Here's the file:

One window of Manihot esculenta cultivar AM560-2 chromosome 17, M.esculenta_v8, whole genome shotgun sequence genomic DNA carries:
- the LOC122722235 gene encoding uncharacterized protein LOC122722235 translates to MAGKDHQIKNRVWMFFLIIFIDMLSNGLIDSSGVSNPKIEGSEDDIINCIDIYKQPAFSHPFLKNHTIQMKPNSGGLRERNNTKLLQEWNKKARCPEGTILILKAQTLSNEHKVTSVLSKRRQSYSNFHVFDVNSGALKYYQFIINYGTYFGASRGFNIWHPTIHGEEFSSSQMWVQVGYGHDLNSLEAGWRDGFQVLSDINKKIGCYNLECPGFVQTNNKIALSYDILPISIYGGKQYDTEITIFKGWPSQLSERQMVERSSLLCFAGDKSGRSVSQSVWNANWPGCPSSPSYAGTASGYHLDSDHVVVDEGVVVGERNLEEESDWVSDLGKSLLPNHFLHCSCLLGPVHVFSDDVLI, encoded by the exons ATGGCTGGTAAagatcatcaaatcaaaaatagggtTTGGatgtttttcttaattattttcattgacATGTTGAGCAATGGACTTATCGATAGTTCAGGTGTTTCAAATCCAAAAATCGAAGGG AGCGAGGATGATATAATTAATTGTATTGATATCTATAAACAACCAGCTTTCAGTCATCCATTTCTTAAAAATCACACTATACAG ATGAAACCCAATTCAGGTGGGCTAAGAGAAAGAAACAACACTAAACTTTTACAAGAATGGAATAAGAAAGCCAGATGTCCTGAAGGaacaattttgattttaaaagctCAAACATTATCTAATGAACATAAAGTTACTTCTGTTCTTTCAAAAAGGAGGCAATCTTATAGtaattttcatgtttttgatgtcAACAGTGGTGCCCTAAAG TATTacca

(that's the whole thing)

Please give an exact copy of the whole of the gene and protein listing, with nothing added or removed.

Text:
One window of Manihot esculenta cultivar AM560-2 chromosome 17, M.esculenta_v8, whole genome shotgun sequence genomic DNA carries:
- the LOC122722235 gene encoding uncharacterized protein LOC122722235 translates to MAGKDHQIKNRVWMFFLIIFIDMLSNGLIDSSGVSNPKIEGSEDDIINCIDIYKQPAFSHPFLKNHTIQMKPNSGGLRERNNTKLLQEWNKKARCPEGTILILKAQTLSNEHKVTSVLSKRRQSYSNFHVFDVNSGALKYYQFIINYGTYFGASRGFNIWHPTIHGEEFSSSQMWVQVGYGHDLNSLEAGWRDGFQVLSDINKKIGCYNLECPGFVQTNNKIALSYDILPISIYGGKQYDTEITIFKGWPSQLSERQMVERSSLLCFAGDKSGRSVSQSVWNANWPGCPSSPSYAGTASGYHLDSDHVVVDEGVVVGERNLEEESDWVSDLGKSLLPNHFLHCSCLLGPVHVFSDDVLI, encoded by the exons ATGGCTGGTAAagatcatcaaatcaaaaatagggtTTGGatgtttttcttaattattttcattgacATGTTGAGCAATGGACTTATCGATAGTTCAGGTGTTTCAAATCCAAAAATCGAAGGG AGCGAGGATGATATAATTAATTGTATTGATATCTATAAACAACCAGCTTTCAGTCATCCATTTCTTAAAAATCACACTATACAG ATGAAACCCAATTCAGGTGGGCTAAGAGAAAGAAACAACACTAAACTTTTACAAGAATGGAATAAGAAAGCCAGATGTCCTGAAGGaacaattttgattttaaaagctCAAACATTATCTAATGAACATAAAGTTACTTCTGTTCTTTCAAAAAGGAGGCAATCTTATAGtaattttcatgtttttgatgtcAACAGTGGTGCCCTAAAG TATTacca